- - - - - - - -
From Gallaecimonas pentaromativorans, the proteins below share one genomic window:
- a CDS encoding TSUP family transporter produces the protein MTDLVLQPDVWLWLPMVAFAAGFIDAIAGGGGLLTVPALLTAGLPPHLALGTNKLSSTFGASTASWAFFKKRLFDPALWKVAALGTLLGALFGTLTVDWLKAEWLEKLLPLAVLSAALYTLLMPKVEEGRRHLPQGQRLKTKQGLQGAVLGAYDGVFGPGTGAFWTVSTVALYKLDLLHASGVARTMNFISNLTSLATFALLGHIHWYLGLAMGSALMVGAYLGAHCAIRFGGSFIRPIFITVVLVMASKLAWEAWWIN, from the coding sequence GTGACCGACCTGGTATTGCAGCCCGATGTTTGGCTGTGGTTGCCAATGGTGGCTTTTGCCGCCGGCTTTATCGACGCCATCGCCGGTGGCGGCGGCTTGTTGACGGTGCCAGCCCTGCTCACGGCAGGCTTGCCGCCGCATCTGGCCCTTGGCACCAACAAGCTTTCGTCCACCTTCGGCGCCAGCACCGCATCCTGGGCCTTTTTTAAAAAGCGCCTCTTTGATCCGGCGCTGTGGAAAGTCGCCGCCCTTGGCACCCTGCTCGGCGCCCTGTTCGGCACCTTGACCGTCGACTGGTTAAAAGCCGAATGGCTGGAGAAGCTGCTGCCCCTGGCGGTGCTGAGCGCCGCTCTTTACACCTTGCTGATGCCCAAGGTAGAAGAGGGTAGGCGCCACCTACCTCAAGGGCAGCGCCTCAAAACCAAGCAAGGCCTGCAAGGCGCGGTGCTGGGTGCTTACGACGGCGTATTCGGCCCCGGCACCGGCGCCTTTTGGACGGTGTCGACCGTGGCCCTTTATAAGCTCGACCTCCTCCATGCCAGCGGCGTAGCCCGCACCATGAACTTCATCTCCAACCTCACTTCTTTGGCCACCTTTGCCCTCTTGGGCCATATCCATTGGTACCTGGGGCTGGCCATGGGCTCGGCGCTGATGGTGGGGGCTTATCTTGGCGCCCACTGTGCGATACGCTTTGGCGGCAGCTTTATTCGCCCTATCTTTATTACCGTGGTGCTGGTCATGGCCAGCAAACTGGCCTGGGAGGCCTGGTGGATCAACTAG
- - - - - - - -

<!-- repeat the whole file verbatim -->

From Gallaecimonas pentaromativorans, the proteins below share one genomic window:
- a CDS encoding TSUP family transporter produces the protein MTDLVLQPDVWLWLPMVAFAAGFIDAIAGGGGLLTVPALLTAGLPPHLALGTNKLSSTFGASTASWAFFKKRLFDPALWKVAALGTLLGALFGTLTVDWLKAEWLEKLLPLAVLSAALYTLLMPKVEEGRRHLPQGQRLKTKQGLQGAVLGAYDGVFGPGTGAFWTVSTVALYKLDLLHASGVARTMNFISNLTSLATFALLGHIHWYLGLAMGSALMVGAYLGAHCAIRFGGSFIRPIFITVVLVMASKLAWEAWWIN, from the coding sequence GTGACCGACCTGGTATTGCAGCCCGATGTTTGGCTGTGGTTGCCAATGGTGGCTTTTGCCGCCGGCTTTATCGACGCCATCGCCGGTGGCGGCGGCTTGTTGACGGTGCCAGCCCTGCTCACGGCAGGCTTGCCGCCGCATCTGGCCCTTGGCACCAACAAGCTTTCGTCCACCTTCGGCGCCAGCACCGCATCCTGGGCCTTTTTTAAAAAGCGCCTCTTTGATCCGGCGCTGTGGAAAGTCGCCGCCCTTGGCACCCTGCTCGGCGCCCTGTTCGGCACCTTGACCGTCGACTGGTTAAAAGCCGAATGGCTGGAGAAGCTGCTGCCCCTGGCGGTGCTGAGCGCCGCTCTTTACACCTTGCTGATGCCCAAGGTAGAAGAGGGTAGGCGCCACCTACCTCAAGGGCAGCGCCTCAAAACCAAGCAAGGCCTGCAAGGCGCGGTGCTGGGTGCTTACGACGGCGTATTCGGCCCCGGCACCGGCGCCTTTTGGACGGTGTCGACCGTGGCCCTTTATAAGCTCGACCTCCTCCATGCCAGCGGCGTAGCCCGCACCATGAACTTCATCTCCAACCTCACTTCTTTGGCCACCTTTGCCCTCTTGGGCCATATCCATTGGTACCTGGGGCTGGCCATGGGCTCGGCGCTGATGGTGGGGGCTTATCTTGGCGCCCACTGTGCGATACGCTTTGGCGGCAGCTTTATTCGCCCTATCTTTATTACCGTGGTGCTGGTCATGGCCAGCAAACTGGCCTGGGAGGCCTGGTGGATCAACTAG